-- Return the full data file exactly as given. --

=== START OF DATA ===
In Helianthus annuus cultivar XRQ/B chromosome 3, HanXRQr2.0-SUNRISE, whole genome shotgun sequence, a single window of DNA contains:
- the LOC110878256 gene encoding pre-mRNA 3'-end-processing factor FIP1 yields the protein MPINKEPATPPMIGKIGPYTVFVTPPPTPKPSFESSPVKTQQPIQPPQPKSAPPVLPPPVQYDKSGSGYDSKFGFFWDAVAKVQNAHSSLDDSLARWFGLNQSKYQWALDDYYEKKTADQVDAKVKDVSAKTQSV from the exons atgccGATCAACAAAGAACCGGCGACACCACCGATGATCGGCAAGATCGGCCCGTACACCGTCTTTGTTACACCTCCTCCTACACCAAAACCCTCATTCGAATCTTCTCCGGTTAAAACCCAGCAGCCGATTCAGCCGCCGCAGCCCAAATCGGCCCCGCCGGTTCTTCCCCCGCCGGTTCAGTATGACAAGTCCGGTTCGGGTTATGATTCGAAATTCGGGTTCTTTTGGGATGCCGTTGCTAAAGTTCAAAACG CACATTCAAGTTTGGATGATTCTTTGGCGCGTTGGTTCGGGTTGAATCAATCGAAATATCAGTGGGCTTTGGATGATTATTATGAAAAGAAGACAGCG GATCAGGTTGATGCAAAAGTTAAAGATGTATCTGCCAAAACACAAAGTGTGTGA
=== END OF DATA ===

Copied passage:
In Helianthus annuus cultivar XRQ/B chromosome 3, HanXRQr2.0-SUNRISE, whole genome shotgun sequence, a single window of DNA contains:
- the LOC110878256 gene encoding pre-mRNA 3'-end-processing factor FIP1 yields the protein MPINKEPATPPMIGKIGPYTVFVTPPPTPKPSFESSPVKTQQPIQPPQPKSAPPVLPPPVQYDKSGSGYDSKFGFFWDAVAKVQNAHSSLDDSLARWFGLNQSKYQWALDDYYEKKTADQVDAKVKDVSAKTQSV from the exons atgccGATCAACAAAGAACCGGCGACACCACCGATGATCGGCAAGATCGGCCCGTACACCGTCTTTGTTACACCTCCTCCTACACCAAAACCCTCATTCGAATCTTCTCCGGTTAAAACCCAGCAGCCGATTCAGCCGCCGCAGCCCAAATCGGCCCCGCCGGTTCTTCCCCCGCCGGTTCAGTATGACAAGTCCGGTTCGGGTTATGATTCGAAATTCGGGTTCTTTTGGGATGCCGTTGCTAAAGTTCAAAACG CACATTCAAGTTTGGATGATTCTTTGGCGCGTTGGTTCGGGTTGAATCAATCGAAATATCAGTGGGCTTTGGATGATTATTATGAAAAGAAGACAGCG GATCAGGTTGATGCAAAAGTTAAAGATGTATCTGCCAAAACACAAAGTGTGTGA